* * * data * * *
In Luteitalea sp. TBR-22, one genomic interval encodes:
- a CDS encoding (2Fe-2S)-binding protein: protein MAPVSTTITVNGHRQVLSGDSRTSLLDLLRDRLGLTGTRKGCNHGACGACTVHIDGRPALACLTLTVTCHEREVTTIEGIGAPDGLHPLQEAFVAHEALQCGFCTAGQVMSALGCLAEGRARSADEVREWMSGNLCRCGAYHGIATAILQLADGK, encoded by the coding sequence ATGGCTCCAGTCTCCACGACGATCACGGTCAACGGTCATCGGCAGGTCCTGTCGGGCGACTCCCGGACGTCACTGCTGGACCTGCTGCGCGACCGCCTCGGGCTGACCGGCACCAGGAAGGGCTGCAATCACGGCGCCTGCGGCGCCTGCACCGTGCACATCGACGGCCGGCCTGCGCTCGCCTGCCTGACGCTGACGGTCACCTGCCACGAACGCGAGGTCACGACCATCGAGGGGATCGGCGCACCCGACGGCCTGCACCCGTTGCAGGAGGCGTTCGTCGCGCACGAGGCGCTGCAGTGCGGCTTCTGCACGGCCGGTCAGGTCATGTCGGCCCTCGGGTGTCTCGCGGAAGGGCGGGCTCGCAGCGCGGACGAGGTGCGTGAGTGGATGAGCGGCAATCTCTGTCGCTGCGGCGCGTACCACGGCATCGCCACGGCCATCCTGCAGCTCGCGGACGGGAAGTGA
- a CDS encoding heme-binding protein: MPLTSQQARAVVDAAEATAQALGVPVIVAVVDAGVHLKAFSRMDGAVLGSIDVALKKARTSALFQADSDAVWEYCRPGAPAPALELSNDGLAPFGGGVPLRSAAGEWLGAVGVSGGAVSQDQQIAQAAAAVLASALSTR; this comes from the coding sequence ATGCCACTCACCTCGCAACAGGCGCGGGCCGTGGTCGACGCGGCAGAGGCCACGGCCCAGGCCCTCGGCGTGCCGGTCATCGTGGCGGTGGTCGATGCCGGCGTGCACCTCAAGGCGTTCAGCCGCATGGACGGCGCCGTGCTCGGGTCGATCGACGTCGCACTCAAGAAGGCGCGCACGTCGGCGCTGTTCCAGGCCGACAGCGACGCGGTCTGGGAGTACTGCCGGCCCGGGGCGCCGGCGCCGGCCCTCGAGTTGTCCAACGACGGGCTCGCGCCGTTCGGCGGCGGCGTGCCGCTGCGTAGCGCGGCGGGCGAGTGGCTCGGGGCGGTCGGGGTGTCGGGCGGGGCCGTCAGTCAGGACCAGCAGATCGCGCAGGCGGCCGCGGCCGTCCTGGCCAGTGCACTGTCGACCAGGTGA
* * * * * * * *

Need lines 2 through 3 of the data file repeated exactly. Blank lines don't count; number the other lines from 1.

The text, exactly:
- a CDS encoding (2Fe-2S)-binding protein: protein MAPVSTTITVNGHRQVLSGDSRTSLLDLLRDRLGLTGTRKGCNHGACGACTVHIDGRPALACLTLTVTCHEREVTTIEGIGAPDGLHPLQEAFVAHEALQCGFCTAGQVMSALGCLAEGRARSADEVREWMSGNLCRCGAYHGIATAILQLADGK, encoded by the coding sequence ATGGCTCCAGTCTCCACGACGATCACGGTCAACGGTCATCGGCAGGTCCTGTCGGGCGACTCCCGGACGTCACTGCTGGACCTGCTGCGCGACCGCCTCGGGCTGACCGGCACCAGGAAGGGCTGCAATCACGGCGCCTGCGGCGCCTGCACCGTGCACATCGACGGCCGGCCTGCGCTCGCCTGCCTGACGCTGACGGTCACCTGCCACGAACGCGAGGTCACGACCATCGAGGGGATCGGCGCACCCGACGGCCTGCACCCGTTGCAGGAGGCGTTCGTCGCGCACGAGGCGCTGCAGTGCGGCTTCTGCACGGCCGGTCAGGTCATGTCGGCCCTCGGGTGTCTCGCGGAAGGGCGGGCTCGCAGCGCGGACGAGGTGCGTGAGTGGATGAGCGGCAATCTCTGTCGCTGCGGCGCGTACCACGGCATCGCCACGGCCATCCTGCAGCTCGCGGACGGGAAGTGA
- a CDS encoding heme-binding protein: MPLTSQQARAVVDAAEATAQALGVPVIVAVVDAGVHLKAFSRMDGAVLGSIDVALKKARTSALFQADSDAVWEYCRPGAPAPALELSNDGLAPFGGGVPLRSAAGEWLGAVGVSGGAVSQDQQIAQAAAAVLASALSTR; this comes from the coding sequence ATGCCACTCACCTCGCAACAGGCGCGGGCCGTGGTCGACGCGGCAGAGGCCACGGCCCAGGCCCTCGGCGTGCCGGTCATCGTGGCGGTGGTCGATGCCGGCGTGCACCTCAAGGCGTTCAGCCGCATGGACGGCGCCGTGCTCGGGTCGATCGACGTCGCACTCAAGAAGGCGCGCACGTCGGCGCTGTTCCAGGCCGACAGCGACGCGGTCTGGGAGTACTGCCGGCCCGGGGCGCCGGCGCCGGCCCTCGAGTTGTCCAACGACGGGCTCGCGCCGTTCGGCGGCGGCGTGCCGCTGCGTAGCGCGGCGGGCGAGTGGCTCGGGGCGGTCGGGGTGTCGGGCGGGGCCGTCAGTCAGGACCAGCAGATCGCGCAGGCGGCCGCGGCCGTCCTGGCCAGTGCACTGTCGACCAGGTGA